I’m thrilled to announce that two works by a brilliant Japanese daguerreotypist (and the man who taught me how to do daguerreotypes) have been acquired by the Smithsonian’s Hirshhorn Museum and Sculpture Garden.
I couldn’t find links to the images in question that were acquired by the Smithsonian, so I’m linking to two related images from his website.
A Maquette for a Multiple Monument for Fukushima Daiichi Nuclear Power Plant
2014, Daguerreotype, 67x280cm
The Atomic Bomb Dome, Hiroshima
2014, Daguerreotype, 25.2×19.3cm
This is a reminder that the submission deadline for Rendering The Spirit: The Personal Image in Alternative Media is less than a week away, on February 21.
Photoworks is a non-profit photographic arts and education center in Glen Echo, Maryland. Last year was their 40th anniversary, and as part of the ongoing celebrations and future vision for Photoworks, we are launching a new program to provide visibility and accessibility to historic/alternative processes and artists working in these media. Rendering The Spirit is the kickoff event to highlight this programming.
Works to be considered must be made using an alternative/historic process, including but not limited to lumen prints, daguerreotypes, gum bichromate, tintypes/ambrotypes/melainotypes, platinum/palladium, kallitypes, Van Dyke Brown, cyanotypes, carbon prints, calotypes, salt prints, albumen prints, bromoil, gumoil or some combination of the above. Silver Gelatin prints on machine-made commercial papers are not accepted. Original capture of the image can be from in-camera negatives or digital capture or some combination thereof, but the final image must be a physical object made using one or more historical processes.
Also include an artists statement, brief bio and an explanation of the work(s). All required documents (JPEGS, Artist statement/bio/explanation of works) should be emailed to email@example.com no later than February 21st. Notifications will be sent by email to all selected artists by March 1. Works must be received by March 14. The opening reception will be held on March 26.
Render (v): to distill, to cook down to its essence, to translate, to represent.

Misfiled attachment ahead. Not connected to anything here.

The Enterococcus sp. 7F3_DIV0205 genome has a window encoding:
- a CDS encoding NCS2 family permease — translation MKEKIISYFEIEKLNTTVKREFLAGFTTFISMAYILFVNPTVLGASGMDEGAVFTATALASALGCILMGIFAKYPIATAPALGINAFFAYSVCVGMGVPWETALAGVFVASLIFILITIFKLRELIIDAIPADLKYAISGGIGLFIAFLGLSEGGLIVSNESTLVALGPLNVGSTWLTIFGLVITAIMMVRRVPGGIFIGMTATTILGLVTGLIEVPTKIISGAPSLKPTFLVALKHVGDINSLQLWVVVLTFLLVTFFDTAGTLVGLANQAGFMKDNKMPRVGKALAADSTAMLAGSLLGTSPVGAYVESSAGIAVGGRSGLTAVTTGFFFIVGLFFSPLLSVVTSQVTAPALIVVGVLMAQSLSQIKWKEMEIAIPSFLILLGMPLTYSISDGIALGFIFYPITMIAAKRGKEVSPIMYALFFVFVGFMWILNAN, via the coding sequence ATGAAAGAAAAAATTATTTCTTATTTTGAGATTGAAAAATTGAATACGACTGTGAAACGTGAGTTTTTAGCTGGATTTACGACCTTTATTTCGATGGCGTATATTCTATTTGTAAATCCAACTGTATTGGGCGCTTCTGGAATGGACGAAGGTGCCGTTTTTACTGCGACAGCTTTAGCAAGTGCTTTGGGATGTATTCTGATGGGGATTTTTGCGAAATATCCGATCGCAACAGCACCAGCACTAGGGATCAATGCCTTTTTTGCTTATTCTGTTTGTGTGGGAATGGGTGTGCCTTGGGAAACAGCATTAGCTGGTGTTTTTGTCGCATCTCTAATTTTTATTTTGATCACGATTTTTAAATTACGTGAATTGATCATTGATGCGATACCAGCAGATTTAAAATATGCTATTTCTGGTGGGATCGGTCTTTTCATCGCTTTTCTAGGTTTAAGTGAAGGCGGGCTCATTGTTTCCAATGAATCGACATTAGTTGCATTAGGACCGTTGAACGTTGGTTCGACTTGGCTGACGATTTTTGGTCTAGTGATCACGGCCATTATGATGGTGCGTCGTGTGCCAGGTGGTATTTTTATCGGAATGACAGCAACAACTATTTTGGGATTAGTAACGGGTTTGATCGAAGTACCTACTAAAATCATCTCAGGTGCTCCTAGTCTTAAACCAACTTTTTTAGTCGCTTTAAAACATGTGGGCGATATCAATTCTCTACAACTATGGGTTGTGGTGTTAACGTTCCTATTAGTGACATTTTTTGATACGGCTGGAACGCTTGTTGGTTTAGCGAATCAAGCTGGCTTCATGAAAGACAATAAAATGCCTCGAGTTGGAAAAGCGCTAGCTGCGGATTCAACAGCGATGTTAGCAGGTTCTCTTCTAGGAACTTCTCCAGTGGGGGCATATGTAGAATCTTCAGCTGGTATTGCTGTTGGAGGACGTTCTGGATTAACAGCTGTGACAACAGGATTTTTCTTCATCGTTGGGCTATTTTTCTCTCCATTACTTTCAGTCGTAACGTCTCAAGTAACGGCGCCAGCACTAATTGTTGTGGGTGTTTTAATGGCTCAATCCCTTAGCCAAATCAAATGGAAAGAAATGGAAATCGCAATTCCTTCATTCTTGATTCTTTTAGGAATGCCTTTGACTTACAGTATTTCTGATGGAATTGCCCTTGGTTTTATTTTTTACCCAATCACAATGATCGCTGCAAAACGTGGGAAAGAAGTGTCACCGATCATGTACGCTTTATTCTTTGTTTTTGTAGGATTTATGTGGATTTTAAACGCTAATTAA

Rendering: an act of bringing into being, of distillation, of translation, of representation.
By aiming our gaze at works created using “alternative” processes, we aim to show the diversity of work being created at this nexus of the 19th and 21st centuries and engage in a dialog about what it means to create work using anachronistic techniques.
Scott Davis is a faculty member at Photoworks where he teaches alternative processes, portraiture and studio lighting. He received formal training at Maryland Institute, College of Art. His specialty is platinum/palladium printing, and he is an avid collector of 19th century photography. He has exhibited his personal work locally, nationally and internationally, and has served as curator at the former Art Reactor Gallery in Hyattsville.
Malcolm Cosgrove-Davies is a self-taught photographer who since 1978 has been practicing historic photographic processes including gum bichromate, cyanotype, VanDyke, palladium, and carbon printing. Mac’s images derive from his extensive travel to developing countries as well as everyday life. Using antique and hand-made film cameras in various large & panoramic formats he seeks to match the image to the beauty and elegance of the selected photographic process. In addition to building the occasional camera, printing frame or other useful photographic gadget, he also creates books and presentation portfolios for his prints. He is represented in various collections such as the Smithsonian American Art Museum, Library of Congress, Maier Museum, and Lehigh University Art Galleries.
I’m feeling incredibly lazy this morning so I’m just going to let these photos speak for themselves. These are various scenes from around Kenilworth Aquatic Gardens, which as I mentioned in an earlier post, are a 30-ish acre park on the eastern bank of the Anacostia River in Washington DC. Part of the National Park system, Kenilworth is a generally un-heralded and underutilized public park, a true hidden gem of Washington. Part of what I like about visiting is the psychological tension of knowing that just outside the gates of the park is a truly rough urban environment in one direction, and major hustle and bustle in the other, but while you are in the park you have zero awareness of this – a veritable oasis of calm and quiet.
I was given a link to this article in Scientific American, about preservation issues and resolutions for Daguerreotypes. To read the entire article you need to subscribe to their website, or purchase the hard copy at a newsstand. The gist of it is that there seems to be a problem with displaying Daguerreotypes where they are under significant continuous exposure to light, and it has to do with the way they were made. With exposure to light and oxygen, a reaction occurs on the surface of the image that begins to form a whitish fog on the plate. The long-term solution appears to involve sealing the images in an argon-filled frame. The short-term solution, or for those who don't have the budget of a major museum's conservation department, is to keep them in dark storage when not actively engaged in viewing the image(s) and to severely restrict exposure to light when on view.